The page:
on being shallow and having role models

I've been working on some academic stuff, but it hasn't stopped me from reading a super shallow book just for fun.

And that shallow book is Vancouver, a novel by David Cruise and Alison Griffiths.

This one's been on my bookshelf for years -- probably since its 2003 publication. (Which, incidentally, also means I've dragged it across the country at least once. Interesting.) At 914 pages, though, I just didn't get around to reading it.

Now, I can't really put it down. As this reviewer argues well, the book is super formulaic. Kinda sexy. Kinda silly. Not a bad read if you're in the mood for something you don't really have to invest much thought in.

Kinda like eating Lucky Charms for dinner.

Not that I've done that more than once in the last seven days.

Speaking of food, the most recent issue of Vogue has a fantastic piece by Sophie Dahl called "Secrets of the Flesh." Dahl, who has a new cookbook out, has an amazing take on food and body image.

Frankly, her article is like having a really awesome talk with your super self-confident friend who actually likes eating and doesn't really care what size she is.

It's a little ridiculous how refreshing that is and how much I actually want to hug a former model.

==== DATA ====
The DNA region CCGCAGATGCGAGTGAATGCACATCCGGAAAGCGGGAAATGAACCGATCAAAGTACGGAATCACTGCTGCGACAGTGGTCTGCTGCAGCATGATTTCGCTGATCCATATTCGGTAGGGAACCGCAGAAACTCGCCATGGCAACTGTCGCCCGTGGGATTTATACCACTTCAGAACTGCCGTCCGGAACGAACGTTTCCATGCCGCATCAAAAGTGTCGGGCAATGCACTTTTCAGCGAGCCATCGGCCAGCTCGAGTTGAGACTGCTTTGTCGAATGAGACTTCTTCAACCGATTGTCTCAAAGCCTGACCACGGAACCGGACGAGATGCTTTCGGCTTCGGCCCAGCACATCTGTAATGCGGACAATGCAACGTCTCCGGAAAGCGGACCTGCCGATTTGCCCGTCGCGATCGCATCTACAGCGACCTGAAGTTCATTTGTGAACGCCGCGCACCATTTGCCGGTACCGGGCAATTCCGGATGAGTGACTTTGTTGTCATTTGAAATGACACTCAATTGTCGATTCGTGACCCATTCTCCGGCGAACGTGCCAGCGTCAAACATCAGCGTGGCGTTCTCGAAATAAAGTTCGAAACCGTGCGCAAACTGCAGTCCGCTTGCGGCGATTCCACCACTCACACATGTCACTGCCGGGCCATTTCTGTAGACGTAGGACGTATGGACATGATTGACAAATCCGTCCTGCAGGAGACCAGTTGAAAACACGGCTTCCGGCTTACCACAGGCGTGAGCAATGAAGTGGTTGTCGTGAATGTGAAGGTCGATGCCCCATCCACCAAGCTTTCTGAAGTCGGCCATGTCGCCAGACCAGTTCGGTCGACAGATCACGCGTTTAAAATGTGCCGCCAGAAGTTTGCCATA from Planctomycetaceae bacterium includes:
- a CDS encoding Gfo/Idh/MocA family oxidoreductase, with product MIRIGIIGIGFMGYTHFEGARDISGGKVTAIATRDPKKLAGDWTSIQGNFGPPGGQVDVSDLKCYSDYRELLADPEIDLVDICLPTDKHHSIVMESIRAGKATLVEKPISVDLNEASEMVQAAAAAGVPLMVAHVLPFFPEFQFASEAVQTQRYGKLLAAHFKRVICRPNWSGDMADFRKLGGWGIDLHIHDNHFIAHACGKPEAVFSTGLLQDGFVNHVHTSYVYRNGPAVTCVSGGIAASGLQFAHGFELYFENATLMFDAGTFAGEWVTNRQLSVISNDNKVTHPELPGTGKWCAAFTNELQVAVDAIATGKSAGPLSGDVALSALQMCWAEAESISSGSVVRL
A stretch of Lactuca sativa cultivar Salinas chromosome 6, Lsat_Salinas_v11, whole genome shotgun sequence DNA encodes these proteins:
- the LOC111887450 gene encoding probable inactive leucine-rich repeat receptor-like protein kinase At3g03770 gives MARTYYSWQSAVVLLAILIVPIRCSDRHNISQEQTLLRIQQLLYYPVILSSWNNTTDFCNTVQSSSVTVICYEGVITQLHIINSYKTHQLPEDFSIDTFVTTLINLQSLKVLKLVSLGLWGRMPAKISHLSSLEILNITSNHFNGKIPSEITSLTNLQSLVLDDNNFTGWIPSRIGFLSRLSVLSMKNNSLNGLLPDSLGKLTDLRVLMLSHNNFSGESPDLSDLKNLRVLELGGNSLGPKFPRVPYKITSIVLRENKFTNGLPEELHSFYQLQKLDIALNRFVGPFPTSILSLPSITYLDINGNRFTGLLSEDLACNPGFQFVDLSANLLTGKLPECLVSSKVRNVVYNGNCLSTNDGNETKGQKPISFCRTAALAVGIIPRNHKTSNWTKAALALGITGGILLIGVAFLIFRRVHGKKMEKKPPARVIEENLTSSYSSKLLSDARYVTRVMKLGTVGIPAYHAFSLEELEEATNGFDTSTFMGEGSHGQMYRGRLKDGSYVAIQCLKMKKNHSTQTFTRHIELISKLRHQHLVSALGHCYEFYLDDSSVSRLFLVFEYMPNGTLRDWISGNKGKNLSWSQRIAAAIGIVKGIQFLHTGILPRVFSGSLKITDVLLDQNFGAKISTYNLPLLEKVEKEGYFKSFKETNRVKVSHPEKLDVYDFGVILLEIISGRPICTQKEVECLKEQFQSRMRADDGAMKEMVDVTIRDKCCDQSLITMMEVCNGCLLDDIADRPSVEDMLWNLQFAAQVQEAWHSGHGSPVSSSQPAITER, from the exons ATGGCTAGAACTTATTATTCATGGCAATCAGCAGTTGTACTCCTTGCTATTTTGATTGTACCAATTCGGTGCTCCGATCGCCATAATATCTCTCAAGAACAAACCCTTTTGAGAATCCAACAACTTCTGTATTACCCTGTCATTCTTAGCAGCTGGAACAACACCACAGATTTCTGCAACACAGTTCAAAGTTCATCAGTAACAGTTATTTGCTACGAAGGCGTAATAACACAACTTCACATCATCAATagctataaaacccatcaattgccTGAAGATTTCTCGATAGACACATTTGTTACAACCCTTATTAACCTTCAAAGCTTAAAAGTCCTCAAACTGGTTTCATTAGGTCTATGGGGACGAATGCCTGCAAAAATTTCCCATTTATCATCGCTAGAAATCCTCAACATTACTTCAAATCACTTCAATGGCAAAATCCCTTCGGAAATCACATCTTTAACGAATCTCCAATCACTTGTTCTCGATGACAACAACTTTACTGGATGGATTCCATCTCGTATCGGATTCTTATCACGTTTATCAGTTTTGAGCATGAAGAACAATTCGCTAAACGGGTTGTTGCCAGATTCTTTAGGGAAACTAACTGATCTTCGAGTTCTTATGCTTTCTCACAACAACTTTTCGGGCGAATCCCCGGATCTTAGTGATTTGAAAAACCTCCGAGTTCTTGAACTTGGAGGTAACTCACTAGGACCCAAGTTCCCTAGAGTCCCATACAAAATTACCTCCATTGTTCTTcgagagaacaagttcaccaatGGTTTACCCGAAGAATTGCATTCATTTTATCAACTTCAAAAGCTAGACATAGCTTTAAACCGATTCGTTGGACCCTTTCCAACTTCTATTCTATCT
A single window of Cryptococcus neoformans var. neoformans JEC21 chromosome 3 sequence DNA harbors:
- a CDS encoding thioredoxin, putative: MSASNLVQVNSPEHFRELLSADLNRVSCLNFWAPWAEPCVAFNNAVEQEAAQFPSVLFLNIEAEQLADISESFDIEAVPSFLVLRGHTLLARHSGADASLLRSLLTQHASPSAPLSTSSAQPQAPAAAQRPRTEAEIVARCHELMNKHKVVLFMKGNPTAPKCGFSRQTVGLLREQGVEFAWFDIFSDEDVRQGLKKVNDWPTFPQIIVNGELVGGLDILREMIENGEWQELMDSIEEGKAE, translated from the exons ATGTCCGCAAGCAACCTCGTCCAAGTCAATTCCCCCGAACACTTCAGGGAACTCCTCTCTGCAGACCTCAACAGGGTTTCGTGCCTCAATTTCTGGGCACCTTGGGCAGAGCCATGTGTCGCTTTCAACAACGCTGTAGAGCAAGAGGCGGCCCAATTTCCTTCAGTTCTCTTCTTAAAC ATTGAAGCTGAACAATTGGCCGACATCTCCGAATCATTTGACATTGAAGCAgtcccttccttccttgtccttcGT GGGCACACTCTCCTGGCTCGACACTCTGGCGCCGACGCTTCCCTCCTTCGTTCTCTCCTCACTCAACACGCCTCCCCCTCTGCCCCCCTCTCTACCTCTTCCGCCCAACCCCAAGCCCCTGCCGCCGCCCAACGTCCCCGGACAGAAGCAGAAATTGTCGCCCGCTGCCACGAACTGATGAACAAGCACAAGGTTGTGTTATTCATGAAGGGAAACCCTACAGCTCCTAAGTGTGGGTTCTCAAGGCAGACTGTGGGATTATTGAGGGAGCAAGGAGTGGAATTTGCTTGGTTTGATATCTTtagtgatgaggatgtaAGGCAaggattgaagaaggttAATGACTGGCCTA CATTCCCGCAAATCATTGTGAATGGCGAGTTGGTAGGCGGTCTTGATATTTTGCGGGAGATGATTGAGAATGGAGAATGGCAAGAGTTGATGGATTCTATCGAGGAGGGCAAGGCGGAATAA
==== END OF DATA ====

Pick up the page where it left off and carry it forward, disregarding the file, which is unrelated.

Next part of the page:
Last offering of the evening: A couple weeks ago, Jian Gomeshi talked to Elizabeth Gilbert on Q. Even if you don't buy into the whole Eat, Pray, Love/Committed thing (I don't either), it's totally worth listening to Gomeshi's take on romance....

By the way, did everyone already know Eat, Pray, Love was set to be a movie with Julia Roberts?

I have concerns. Mostly because of Julie&Julia, which was exactly half a good movie. As in, loved Meryl Streep and Julia Child. Hated Julie Powell. I am not sure I have much patience with movies about women who write all about themselves all the time. (Says a woman who writes a lot about herself.)

On the other hand, Eat, Pray, Love is directed by the dude who brought us Glee. So he's already earned a place in my heart.


1 comment:

erin said...

Just like the actual food diet needs to be balanced and include things that are totally "bad" for us (may I never be separated from my dark chocolate peanut M'n'Ms), and allow us to feel self-indulgent, it's important to maintain that same type of spectrum/maintain the balance in our reading... how else do you explain the Cosmo magazine in the that pops up in the hospital gym, which is mostly frequented by supposedly "high-brow" physicians and residents?

>3 til what?